What Does Retroactive Child Support Mean in PA?
Child support is a legal responsibility that guarantees the financial welfare of a child following the separation or divorce of their parents. However, there are instances where a parent may need to claim child support payments for past periods.
Retroactive child support refers to the payment that a noncustodial parent owes for the period between when the couple separated and when the court issued a child support order. It is also known as "back child support" or "arrears." It can be claimed if a parent has been providing financial support without a formal agreement or court order in place.
When & How Can Retroactive Child Support Be Claimed?
In Pennsylvania, retroactive child support can be claimed under certain circumstances. For instance, if a parent has been providing sole financial support for the child without any contribution from the other parent, they may be eligible to file a claim for retroactive child support.
To claim retroactive child support, a parent must file a petition with the court detailing the amount of support provided and the duration for which they seek reimbursement. They must also provide evidence of expenses incurred during this period, such as bills, receipts, and bank statements.
Why Consider Retroactive Child Support?
Retroactive child support is essential because it ensures that both parents share the financial responsibility for their child, even for past periods. It compensates the custodial parent for the expenses they incurred while providing for the child alone. It also reinforces the principle that both parents should contribute to their child's upbringing.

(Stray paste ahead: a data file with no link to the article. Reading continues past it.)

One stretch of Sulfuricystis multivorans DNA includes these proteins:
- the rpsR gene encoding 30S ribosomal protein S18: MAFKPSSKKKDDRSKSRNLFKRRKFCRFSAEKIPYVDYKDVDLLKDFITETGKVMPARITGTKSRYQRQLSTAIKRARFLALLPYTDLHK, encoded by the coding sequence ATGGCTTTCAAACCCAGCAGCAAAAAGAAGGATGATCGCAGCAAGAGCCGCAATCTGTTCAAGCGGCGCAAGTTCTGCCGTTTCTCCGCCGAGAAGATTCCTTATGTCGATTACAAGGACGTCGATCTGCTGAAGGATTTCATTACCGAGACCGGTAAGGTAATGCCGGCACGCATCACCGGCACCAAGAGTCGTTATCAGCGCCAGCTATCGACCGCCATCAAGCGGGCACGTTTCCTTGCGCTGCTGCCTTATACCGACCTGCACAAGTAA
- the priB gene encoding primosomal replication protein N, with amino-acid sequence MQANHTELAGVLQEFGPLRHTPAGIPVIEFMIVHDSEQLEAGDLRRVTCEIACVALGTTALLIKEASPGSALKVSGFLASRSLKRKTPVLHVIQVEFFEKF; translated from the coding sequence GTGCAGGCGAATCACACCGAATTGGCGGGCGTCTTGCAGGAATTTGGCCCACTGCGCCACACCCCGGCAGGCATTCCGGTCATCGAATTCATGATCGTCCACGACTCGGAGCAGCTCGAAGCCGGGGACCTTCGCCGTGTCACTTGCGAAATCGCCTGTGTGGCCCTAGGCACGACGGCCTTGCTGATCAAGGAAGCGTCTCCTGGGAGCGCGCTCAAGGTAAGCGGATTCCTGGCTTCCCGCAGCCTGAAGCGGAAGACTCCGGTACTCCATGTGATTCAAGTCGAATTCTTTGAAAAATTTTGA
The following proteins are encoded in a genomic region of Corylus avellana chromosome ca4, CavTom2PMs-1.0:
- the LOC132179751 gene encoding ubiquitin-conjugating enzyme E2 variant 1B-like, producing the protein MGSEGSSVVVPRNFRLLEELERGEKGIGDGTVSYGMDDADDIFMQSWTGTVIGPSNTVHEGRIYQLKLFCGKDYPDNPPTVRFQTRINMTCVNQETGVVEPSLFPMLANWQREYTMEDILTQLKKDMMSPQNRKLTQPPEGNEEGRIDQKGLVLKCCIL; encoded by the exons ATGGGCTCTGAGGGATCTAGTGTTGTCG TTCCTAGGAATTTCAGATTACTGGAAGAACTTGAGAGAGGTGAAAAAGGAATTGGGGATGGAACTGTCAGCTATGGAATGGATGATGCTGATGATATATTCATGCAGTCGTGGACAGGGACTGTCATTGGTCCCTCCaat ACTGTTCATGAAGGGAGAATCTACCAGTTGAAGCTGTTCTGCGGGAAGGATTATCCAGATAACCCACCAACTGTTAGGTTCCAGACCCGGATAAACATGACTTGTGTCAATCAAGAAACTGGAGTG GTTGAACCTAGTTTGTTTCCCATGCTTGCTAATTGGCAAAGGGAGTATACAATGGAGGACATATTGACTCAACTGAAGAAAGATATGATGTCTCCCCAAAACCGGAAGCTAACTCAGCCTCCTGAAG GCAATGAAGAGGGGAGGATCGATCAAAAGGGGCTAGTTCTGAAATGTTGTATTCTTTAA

Who Can Claim Retroactive Child Support?
As we mentioned, any parent who has been bearing the financial responsibility for a child without receiving any assistance from the other parent can claim retroactive child support. The parent seeking retroactive child support must demonstrate that the other parent had an obligation to contribute to the child's expenses but failed to do so.
The filing parent must prove that the other parent was aware of their financial obligations but neglected them. Second, they must demonstrate that they bore the financial burden alone.
For instance, consider a scenario where a couple separates in January, but the custodial parent does not file for child support until July. During this six-month period, the custodial parent has been solely responsible for all child-related expenses, such as food, clothing, school fees, and medical costs.
Despite making several informal requests, the noncustodial parent has not contributed towards these expenses. In this case, once the child support order is issued, the custodial parent can file a retroactive child support claim to recover the costs they solely bore for the previous six months. This claim would need to be supported by evidence of these expenses, such as receipts or bank statements.
Can Retroactive Support Be Waived?
Yes, if both parties can come to an agreement to waive the full or a partial amount of the retroactive support, the court can waive the retroactive support. However, the court does not initiate waivers.
Wondering if you can claim retroactive child support? Call (215) 515-9901 to discuss your child support case with the legal team at William Kirby Law, Family Law Attorneys.